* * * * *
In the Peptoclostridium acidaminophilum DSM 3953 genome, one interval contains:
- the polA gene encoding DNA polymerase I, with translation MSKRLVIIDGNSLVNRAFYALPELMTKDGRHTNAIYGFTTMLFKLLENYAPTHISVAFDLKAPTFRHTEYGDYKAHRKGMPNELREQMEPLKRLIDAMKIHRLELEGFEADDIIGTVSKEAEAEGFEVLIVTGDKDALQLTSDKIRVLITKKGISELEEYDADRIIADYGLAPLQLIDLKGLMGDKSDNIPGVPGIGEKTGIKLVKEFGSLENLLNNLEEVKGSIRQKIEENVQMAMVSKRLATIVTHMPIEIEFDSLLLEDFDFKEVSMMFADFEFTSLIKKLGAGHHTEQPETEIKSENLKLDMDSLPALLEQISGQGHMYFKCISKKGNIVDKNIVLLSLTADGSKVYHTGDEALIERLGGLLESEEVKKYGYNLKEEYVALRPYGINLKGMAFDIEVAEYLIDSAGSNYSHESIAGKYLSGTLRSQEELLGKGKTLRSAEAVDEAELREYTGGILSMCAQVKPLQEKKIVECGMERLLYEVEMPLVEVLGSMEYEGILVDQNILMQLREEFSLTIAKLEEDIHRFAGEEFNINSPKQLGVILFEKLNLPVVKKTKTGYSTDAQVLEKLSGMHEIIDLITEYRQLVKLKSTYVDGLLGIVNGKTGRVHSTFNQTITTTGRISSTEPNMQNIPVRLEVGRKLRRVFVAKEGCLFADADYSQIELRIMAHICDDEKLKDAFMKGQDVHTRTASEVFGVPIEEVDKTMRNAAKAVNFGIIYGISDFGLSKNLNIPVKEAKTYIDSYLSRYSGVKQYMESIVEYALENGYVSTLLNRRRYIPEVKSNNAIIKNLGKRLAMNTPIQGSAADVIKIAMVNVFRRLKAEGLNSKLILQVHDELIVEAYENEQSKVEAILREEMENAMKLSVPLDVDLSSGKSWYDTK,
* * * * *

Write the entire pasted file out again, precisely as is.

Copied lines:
In the Peptoclostridium acidaminophilum DSM 3953 genome, one interval contains:
- the polA gene encoding DNA polymerase I, with translation MSKRLVIIDGNSLVNRAFYALPELMTKDGRHTNAIYGFTTMLFKLLENYAPTHISVAFDLKAPTFRHTEYGDYKAHRKGMPNELREQMEPLKRLIDAMKIHRLELEGFEADDIIGTVSKEAEAEGFEVLIVTGDKDALQLTSDKIRVLITKKGISELEEYDADRIIADYGLAPLQLIDLKGLMGDKSDNIPGVPGIGEKTGIKLVKEFGSLENLLNNLEEVKGSIRQKIEENVQMAMVSKRLATIVTHMPIEIEFDSLLLEDFDFKEVSMMFADFEFTSLIKKLGAGHHTEQPETEIKSENLKLDMDSLPALLEQISGQGHMYFKCISKKGNIVDKNIVLLSLTADGSKVYHTGDEALIERLGGLLESEEVKKYGYNLKEEYVALRPYGINLKGMAFDIEVAEYLIDSAGSNYSHESIAGKYLSGTLRSQEELLGKGKTLRSAEAVDEAELREYTGGILSMCAQVKPLQEKKIVECGMERLLYEVEMPLVEVLGSMEYEGILVDQNILMQLREEFSLTIAKLEEDIHRFAGEEFNINSPKQLGVILFEKLNLPVVKKTKTGYSTDAQVLEKLSGMHEIIDLITEYRQLVKLKSTYVDGLLGIVNGKTGRVHSTFNQTITTTGRISSTEPNMQNIPVRLEVGRKLRRVFVAKEGCLFADADYSQIELRIMAHICDDEKLKDAFMKGQDVHTRTASEVFGVPIEEVDKTMRNAAKAVNFGIIYGISDFGLSKNLNIPVKEAKTYIDSYLSRYSGVKQYMESIVEYALENGYVSTLLNRRRYIPEVKSNNAIIKNLGKRLAMNTPIQGSAADVIKIAMVNVFRRLKAEGLNSKLILQVHDELIVEAYENEQSKVEAILREEMENAMKLSVPLDVDLSSGKSWYDTK,